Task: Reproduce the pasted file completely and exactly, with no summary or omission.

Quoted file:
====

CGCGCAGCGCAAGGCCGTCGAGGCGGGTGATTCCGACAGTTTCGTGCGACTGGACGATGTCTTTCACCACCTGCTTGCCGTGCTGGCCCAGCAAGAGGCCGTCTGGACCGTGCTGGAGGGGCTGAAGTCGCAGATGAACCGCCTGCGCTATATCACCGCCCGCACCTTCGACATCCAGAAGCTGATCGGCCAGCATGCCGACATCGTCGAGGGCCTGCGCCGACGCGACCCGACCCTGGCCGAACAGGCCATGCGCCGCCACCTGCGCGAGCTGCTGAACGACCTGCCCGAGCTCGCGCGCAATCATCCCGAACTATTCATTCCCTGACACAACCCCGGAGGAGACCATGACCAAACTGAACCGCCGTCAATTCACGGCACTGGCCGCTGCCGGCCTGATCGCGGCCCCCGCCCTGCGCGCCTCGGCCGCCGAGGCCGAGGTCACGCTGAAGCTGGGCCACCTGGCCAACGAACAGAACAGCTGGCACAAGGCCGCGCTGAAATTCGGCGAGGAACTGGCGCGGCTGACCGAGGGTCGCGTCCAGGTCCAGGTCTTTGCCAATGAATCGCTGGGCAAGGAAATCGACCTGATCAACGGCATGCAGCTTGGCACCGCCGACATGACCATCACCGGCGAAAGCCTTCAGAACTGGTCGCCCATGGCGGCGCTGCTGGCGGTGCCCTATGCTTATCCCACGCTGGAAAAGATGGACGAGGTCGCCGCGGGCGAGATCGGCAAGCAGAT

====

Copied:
CGCGCAGCGCAAGGCCGTCGAGGCGGGTGATTCCGACAGTTTCGTGCGACTGGACGATGTCTTTCACCACCTGCTTGCCGTGCTGGCCCAGCAAGAGGCCGTCTGGACCGTGCTGGAGGGGCTGAAGTCGCAGATGAACCGCCTGCGCTATATCACCGCCCGCACCTTCGACATCCAGAAGCTGATCGGCCAGCATGCCGACATCGTCGAGGGCCTGCGCCGACGCGACCCGACCCTGGCCGAACAGGCCATGCGCCGCCACCTGCGCGAGCTGCTGAACGACCTGCCCGAGCTCGCGCGCAATCATCCCGAACTATTCATTCCCTGACACAACCCCGGAGGAGACCATGACCAAACTGAACCGCCGTCAATTCACGGCACTGGCCGCTGCCGGCCTGATCGCGGCCCCCGCCCTGCGCGCCTCGGCCGCCGAGGCCGAGGTCACGCTGAAGCTGGGCCACCTGGCCAACGAACAGAACAGCTGGCACAAGGCCGCGCTGAAATTCGGCGAGGAACTGGCGCGGCTGACCGAGGGTCGCGTCCAGGTCCAGGTCTTTGCCAATGAATCGCTGGGCAAGGAAATCGACCTGATCAACGGCATGCAGCTTGGCACCGCCGACATGACCATCACCGGCGAAAGCCTTCAGAACTGGTCGCCCATGGCGGCGCTGCTGGCGGTGCCCTATGCTTATCCCACGCTGGAAAAGATGGACGAGGTCGCCGCGGGCGAGATCGGCAAGCAGAT